Mgmt World: It's the Network, Smartie
And the network is still the way AT&T Inc. (NYSE: T) plans to differentiate itself in the Internet realm, says CMO Kevin Peters. In a high-energy keynote speech here that seemed to even leave him breathless at times, Peters made the argument that the network is embedded in cloud services and an inexorable part of how they will be provided.
This is not the network of "pipes and ports," he emphasized, but -- borrowing from AT&T's current ad campaign -- much more like a geodesic dome of connected computing nodes with inherent intelligence and mesh network reliability and survivability. In Peters' view, the network is a key part of making virtualization possible by giving access to shared resources with the power of dedicated.
But Peters also stressed the need for telecom service providers to "co-create with our customers" -- i.e., solve specific business problems, and then efficiently use each of those solutions as a case study for future customers.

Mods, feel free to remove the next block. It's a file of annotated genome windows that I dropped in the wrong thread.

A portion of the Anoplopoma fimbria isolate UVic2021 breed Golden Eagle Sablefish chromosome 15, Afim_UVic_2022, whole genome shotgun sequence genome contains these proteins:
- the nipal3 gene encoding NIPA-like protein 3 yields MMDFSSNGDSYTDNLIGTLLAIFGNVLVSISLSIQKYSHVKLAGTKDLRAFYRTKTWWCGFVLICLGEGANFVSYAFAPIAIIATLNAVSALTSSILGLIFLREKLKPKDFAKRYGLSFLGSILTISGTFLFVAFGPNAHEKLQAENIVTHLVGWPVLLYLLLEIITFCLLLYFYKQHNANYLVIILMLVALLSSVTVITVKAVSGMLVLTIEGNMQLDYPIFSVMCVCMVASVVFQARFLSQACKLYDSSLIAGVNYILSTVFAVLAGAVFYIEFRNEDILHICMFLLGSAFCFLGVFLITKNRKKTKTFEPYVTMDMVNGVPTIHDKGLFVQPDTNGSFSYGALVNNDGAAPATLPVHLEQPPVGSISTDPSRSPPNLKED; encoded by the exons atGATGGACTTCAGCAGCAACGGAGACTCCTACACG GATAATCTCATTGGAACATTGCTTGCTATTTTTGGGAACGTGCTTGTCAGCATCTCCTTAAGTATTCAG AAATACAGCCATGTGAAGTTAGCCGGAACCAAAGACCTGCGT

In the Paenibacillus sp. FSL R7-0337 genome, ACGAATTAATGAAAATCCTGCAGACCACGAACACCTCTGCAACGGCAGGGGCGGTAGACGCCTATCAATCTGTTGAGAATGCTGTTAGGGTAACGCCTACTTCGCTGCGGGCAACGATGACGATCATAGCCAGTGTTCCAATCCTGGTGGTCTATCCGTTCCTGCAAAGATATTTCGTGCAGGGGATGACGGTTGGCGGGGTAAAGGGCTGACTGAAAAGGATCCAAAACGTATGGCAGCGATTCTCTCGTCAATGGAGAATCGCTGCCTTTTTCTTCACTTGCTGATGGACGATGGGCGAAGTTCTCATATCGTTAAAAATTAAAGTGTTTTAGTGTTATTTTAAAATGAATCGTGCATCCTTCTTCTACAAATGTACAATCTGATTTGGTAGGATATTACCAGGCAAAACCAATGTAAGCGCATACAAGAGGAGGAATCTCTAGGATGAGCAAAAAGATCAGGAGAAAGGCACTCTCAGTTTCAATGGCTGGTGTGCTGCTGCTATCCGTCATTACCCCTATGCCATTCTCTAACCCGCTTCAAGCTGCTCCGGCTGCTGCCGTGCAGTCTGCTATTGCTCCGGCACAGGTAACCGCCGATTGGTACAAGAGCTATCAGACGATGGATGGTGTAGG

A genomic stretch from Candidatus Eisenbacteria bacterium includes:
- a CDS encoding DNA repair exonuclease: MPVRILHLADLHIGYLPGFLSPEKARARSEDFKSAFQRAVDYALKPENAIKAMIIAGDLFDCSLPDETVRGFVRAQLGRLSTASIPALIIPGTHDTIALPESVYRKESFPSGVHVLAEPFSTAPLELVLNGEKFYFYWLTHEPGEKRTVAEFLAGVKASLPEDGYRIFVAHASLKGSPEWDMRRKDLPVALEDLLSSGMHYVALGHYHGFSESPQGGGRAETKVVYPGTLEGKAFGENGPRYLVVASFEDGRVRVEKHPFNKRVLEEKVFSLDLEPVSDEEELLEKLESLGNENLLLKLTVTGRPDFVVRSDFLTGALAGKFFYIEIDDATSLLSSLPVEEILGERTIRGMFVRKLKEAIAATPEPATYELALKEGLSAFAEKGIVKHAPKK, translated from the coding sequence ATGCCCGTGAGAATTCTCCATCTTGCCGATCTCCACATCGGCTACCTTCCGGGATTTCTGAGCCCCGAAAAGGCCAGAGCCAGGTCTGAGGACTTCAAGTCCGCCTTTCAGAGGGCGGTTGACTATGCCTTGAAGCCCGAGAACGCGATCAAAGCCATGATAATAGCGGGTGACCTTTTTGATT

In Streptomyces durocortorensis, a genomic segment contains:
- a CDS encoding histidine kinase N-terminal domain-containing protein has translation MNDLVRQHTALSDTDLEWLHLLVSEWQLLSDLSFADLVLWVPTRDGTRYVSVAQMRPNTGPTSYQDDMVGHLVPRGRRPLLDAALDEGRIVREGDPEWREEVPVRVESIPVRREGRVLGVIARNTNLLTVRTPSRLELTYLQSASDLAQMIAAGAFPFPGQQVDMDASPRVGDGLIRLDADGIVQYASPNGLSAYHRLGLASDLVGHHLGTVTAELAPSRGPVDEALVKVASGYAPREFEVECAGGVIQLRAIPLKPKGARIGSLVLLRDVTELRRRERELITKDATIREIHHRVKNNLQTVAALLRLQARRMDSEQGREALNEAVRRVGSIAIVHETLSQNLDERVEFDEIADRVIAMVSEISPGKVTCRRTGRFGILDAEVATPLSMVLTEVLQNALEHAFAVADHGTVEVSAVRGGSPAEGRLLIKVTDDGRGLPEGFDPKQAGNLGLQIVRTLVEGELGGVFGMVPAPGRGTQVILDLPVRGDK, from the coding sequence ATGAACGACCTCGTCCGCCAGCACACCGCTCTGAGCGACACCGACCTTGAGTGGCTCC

He didn't dwell on how a telecom behemoth manages to compete with the likes of Amazon.com Inc. (Nasdaq: AMZN) and Google (Nasdaq: GOOG) in the cloud space, other than to hint at partnering with "frenemies" when needed.
Peters, who last spoke at TMF's Management World when he was in operations at AT&T, also commented after his speech that his closest working relationship at AT&T is with CTO John Donovan, as the carrier more closely links its technology investment and development with its customer-facing processes. (See CTIA 2011: AT&T's Donovan Backs Innovation Through Openness.)
One thing Peters might want to drop from future speeches is the reference to the fact that most of AT&T's customers now carry three mobile devices. The first thought that popped into my mind was that, if one of those is an iPhone, the other is likely to be the phone on which voice calls are made -- on someone else's network.
— Carol Wilson, Chief Editor, Events, Light Reading